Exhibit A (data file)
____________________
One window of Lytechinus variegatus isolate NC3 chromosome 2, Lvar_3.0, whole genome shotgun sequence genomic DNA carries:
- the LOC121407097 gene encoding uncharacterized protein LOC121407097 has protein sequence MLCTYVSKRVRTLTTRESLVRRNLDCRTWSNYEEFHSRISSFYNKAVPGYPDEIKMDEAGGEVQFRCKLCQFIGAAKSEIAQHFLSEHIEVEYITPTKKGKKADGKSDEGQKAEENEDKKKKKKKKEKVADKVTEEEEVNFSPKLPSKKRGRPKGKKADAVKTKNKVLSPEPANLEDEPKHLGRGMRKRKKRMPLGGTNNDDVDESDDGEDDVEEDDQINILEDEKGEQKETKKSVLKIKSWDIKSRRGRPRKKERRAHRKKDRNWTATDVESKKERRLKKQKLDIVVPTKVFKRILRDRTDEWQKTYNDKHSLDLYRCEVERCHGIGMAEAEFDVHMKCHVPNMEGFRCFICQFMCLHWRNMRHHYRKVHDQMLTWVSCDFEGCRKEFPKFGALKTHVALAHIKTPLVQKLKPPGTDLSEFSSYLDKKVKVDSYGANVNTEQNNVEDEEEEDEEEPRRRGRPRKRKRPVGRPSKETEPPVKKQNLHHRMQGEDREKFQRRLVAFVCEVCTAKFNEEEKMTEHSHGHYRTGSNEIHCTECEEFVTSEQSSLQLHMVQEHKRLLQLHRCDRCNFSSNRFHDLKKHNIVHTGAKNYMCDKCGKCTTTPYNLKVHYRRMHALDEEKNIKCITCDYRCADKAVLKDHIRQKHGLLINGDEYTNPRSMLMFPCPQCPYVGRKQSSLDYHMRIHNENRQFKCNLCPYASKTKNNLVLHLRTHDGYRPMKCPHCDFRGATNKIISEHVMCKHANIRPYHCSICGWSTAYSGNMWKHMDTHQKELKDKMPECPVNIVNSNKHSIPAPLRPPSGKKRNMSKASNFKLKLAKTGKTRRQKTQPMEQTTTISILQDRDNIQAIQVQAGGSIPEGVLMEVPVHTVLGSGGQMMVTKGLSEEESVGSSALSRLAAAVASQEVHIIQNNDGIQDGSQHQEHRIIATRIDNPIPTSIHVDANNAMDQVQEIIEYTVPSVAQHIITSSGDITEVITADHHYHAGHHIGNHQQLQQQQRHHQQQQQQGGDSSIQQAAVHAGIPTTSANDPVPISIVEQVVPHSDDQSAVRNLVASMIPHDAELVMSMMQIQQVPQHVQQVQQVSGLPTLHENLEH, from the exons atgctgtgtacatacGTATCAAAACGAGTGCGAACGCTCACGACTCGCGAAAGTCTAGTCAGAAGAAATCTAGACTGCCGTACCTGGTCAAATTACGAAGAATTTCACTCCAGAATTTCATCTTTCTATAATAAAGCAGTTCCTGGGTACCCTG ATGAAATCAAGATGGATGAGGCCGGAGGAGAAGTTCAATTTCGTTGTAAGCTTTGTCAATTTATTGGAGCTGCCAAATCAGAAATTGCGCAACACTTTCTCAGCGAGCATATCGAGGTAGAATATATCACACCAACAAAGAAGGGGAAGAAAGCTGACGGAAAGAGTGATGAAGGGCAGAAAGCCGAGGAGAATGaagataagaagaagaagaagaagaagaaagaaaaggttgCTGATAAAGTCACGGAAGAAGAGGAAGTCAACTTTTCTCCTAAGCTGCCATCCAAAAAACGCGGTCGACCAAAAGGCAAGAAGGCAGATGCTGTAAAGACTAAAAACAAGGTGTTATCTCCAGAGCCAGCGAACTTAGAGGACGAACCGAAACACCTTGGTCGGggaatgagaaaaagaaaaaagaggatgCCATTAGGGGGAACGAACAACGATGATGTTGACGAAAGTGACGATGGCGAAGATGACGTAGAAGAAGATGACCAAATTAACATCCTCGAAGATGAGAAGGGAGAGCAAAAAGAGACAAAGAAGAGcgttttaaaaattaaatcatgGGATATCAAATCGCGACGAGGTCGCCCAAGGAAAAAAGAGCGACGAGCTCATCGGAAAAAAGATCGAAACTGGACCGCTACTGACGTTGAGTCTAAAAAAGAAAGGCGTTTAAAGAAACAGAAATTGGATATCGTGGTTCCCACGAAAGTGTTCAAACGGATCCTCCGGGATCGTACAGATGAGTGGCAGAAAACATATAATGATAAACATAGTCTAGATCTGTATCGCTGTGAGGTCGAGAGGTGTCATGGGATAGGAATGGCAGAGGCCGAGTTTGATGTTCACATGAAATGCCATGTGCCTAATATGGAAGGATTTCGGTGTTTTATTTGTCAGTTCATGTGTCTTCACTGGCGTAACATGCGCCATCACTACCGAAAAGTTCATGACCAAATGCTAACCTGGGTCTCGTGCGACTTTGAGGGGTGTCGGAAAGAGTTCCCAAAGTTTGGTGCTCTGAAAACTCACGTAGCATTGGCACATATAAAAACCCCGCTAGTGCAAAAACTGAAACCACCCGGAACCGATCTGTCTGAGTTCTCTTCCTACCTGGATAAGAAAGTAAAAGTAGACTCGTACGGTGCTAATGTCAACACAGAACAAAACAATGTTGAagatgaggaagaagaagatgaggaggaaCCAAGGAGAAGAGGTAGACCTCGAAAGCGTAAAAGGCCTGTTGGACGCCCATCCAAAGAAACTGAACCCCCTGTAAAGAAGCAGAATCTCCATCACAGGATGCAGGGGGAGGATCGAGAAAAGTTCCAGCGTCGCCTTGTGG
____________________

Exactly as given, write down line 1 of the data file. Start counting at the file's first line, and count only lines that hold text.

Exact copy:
One window of Lytechinus variegatus isolate NC3 chromosome 2, Lvar_3.0, whole genome shotgun sequence genomic DNA carries: